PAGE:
A leading litigator engagingly explores what many readers already know: the Supreme Court votes along party lines.
In this highly knowledgeable and entirely accessible book, Zirin (The Mother Court: Tales of Cases that Mattered in America’s Greatest Trial Court, 2014) shows that what many readers thought they knew about our nation’s highest court only touched the surface. At the beginning, the author apologizes to all-knowing attorneys for his brief but comprehensive history of the court. This is not just a list of famous cases, but rather explanations of their origins and far-reaching results. Many of us knew Marbury v. Madison established judicial review, but Zirin explains how President John Adams’ “midnight appointments” at the end of his term set it off. Politically motivated decisions are not especially new; the Lochner era represented 40 years of the court tilting toward big business to strike down New Deal legislation. Zirin notes that traditional tools of judicial analysis—text, meaning, original understanding, and precedents—are supposed to be the criteria to say what the law is. The use of originalism, textualism, and natural law skews those tools, bending them to what the justice wants them to mean. The author cites Citizens United, Burwell v. Hobby Lobby, Bush v. Gore as modern cases of a highly partisan ilk, and he agrees with historians who claim that Dred Scott was a principal cause of the Civil War. It not only denied a slave’s humanity, but also declared the Missouri Compromise unconstitutional. The chapters on the current justices—including the Catholic Seat (five are Catholic), the Jewish (three are Jewish), the Female, the Black, and now the Latina Seat—are crisp, insightful, and spot-on.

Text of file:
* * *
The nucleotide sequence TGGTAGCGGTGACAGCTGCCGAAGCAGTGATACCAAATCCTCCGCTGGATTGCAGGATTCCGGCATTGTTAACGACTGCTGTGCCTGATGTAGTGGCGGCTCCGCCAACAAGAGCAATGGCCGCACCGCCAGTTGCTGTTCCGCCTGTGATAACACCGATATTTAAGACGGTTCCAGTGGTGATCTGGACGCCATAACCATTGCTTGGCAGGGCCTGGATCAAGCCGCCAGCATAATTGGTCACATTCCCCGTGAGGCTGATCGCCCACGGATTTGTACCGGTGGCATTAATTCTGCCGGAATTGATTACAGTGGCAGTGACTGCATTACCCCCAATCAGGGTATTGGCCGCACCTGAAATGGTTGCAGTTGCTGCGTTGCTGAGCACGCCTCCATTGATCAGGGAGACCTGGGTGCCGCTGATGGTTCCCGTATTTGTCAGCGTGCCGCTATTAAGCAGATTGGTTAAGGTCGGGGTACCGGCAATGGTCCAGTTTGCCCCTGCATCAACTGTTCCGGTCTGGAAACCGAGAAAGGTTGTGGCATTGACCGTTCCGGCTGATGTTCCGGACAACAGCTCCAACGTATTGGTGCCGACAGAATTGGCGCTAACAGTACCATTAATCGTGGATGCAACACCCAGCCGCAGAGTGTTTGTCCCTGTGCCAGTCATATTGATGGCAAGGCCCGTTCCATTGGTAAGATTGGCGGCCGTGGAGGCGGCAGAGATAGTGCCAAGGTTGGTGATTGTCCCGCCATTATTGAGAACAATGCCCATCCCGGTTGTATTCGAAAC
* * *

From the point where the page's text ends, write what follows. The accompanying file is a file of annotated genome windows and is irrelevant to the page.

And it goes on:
A top-notch book about the Supreme Court. Zirin has his finger on its pulse, and he shows the rest of us how it works and how it doesn’t.